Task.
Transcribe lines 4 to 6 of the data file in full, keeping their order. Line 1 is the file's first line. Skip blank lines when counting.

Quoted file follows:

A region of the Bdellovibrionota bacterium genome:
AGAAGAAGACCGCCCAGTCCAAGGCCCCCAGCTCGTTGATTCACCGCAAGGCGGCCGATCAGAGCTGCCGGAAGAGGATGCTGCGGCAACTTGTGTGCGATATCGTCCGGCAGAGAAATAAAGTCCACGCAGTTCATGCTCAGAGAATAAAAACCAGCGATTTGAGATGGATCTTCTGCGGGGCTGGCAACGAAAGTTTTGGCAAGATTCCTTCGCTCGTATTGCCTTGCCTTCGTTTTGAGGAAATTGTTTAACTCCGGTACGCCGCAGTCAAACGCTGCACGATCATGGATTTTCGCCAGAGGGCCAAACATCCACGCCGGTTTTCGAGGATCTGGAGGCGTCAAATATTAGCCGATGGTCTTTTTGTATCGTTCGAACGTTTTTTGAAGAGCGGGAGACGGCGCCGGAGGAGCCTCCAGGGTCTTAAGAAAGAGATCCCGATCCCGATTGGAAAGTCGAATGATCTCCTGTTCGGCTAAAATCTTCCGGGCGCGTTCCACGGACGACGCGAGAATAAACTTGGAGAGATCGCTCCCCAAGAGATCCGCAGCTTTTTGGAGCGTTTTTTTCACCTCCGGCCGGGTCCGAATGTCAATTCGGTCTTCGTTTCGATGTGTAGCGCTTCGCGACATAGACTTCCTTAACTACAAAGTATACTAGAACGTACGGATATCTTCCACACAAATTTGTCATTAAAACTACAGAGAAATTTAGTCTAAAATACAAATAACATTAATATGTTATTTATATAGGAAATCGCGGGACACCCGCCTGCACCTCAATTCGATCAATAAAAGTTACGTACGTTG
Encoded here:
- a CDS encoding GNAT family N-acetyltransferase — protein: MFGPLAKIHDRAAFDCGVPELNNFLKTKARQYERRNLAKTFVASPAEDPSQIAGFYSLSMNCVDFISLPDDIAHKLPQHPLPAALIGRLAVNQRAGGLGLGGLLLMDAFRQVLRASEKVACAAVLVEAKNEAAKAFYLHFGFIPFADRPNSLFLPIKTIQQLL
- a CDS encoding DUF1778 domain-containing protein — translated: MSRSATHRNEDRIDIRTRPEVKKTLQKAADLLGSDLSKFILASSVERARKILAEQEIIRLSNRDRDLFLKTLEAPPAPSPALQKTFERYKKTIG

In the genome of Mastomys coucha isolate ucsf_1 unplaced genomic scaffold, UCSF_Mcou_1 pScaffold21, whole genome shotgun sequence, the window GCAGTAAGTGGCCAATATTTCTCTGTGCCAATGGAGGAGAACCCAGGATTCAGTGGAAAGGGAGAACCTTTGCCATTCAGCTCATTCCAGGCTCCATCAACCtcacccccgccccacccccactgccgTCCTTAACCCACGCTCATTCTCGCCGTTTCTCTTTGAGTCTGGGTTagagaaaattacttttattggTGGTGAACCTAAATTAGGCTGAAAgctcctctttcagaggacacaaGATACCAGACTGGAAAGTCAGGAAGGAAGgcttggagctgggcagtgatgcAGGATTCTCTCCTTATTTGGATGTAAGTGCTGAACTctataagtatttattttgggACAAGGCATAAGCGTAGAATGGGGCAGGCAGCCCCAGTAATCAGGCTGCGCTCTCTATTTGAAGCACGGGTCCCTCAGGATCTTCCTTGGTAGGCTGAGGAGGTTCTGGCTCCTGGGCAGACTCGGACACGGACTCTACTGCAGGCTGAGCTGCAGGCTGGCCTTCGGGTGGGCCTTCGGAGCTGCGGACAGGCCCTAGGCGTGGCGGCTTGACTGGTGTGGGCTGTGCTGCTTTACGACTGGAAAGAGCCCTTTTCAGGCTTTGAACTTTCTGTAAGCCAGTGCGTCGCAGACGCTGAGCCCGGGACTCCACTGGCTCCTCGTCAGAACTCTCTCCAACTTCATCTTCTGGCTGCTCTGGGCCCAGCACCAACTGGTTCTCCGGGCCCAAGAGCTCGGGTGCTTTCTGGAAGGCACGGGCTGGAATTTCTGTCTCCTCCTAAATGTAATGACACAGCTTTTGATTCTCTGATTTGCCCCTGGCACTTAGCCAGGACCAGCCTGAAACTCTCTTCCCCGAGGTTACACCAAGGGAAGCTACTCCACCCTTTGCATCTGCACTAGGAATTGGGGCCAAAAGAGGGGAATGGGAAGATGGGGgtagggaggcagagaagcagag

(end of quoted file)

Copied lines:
- a CDS encoding GNAT family N-acetyltransferase — protein: MFGPLAKIHDRAAFDCGVPELNNFLKTKARQYERRNLAKTFVASPAEDPSQIAGFYSLSMNCVDFISLPDDIAHKLPQHPLPAALIGRLAVNQRAGGLGLGGLLLMDAFRQVLRASEKVACAAVLVEAKNEAAKAFYLHFGFIPFADRPNSLFLPIKTIQQLL
- a CDS encoding DUF1778 domain-containing protein — translated: MSRSATHRNEDRIDIRTRPEVKKTLQKAADLLGSDLSKFILASSVERARKILAEQEIIRLSNRDRDLFLKTLEAPPAPSPALQKTFERYKKTIG

In the genome of Mastomys coucha isolate ucsf_1 unplaced genomic scaffold, UCSF_Mcou_1 pScaffold21, whole genome shotgun sequence, the window GCAGTAAGTGGCCAATATTTCTCTGTGCCAATGGAGGAGAACCCAGGATTCAGTGGAAAGGGAGAACCTTTGCCATTCAGCTCATTCCAGGCTCCATCAACCtcacccccgccccacccccactgccgTCCTTAACCCACGCTCATTCTCGCCGTTTCTCTTTGAGTCTGGGTTagagaaaattacttttattggTGGTGAACCTAAATTAGGCTGAAAgctcctctttcagaggacacaaGATACCAGACTGGAAAGTCAGGAAGGAAGgcttggagctgggcagtgatgcAGGATTCTCTCCTTATTTGGATGTAAGTGCTGAACTctataagtatttattttgggACAAGGCATAAGCGTAGAATGGGGCAGGCAGCCCCAGTAATCAGGCTGCGCTCTCTATTTGAAGCACGGGTCCCTCAGGATCTTCCTTGGTAGGCTGAGGAGGTTCTGGCTCCTGGGCAGACTCGGACACGGACTCTACTGCAGGCTGAGCTGCAGGCTGGCCTTCGGGTGGGCCTTCGGAGCTGCGGACAGGCCCTAGGCGTGGCGGCTTGACTGGTGTGGGCTGTGCTGCTTTACGACTGGAAAGAGCCCTTTTCAGGCTTTGAACTTTCTGTAAGCCAGTGCGTCGCAGACGCTGAGCCCGGGACTCCACTGGCTCCTCGTCAGAACTCTCTCCAACTTCATCTTCTGGCTGCTCTGGGCCCAGCACCAACTGGTTCTCCGGGCCCAAGAGCTCGGGTGCTTTCTGGAAGGCACGGGCTGGAATTTCTGTCTCCTCCTAAATGTAATGACACAGCTTTTGATTCTCTGATTTGCCCCTGGCACTTAGCCAGGACCAGCCTGAAACTCTCTTCCCCGAGGTTACACCAAGGGAAGCTACTCCACCCTTTGCATCTGCACTAGGAATTGGGGCCAAAAGAGGGGAATGGGAAGATGGGGgtagggaggcagagaagcagag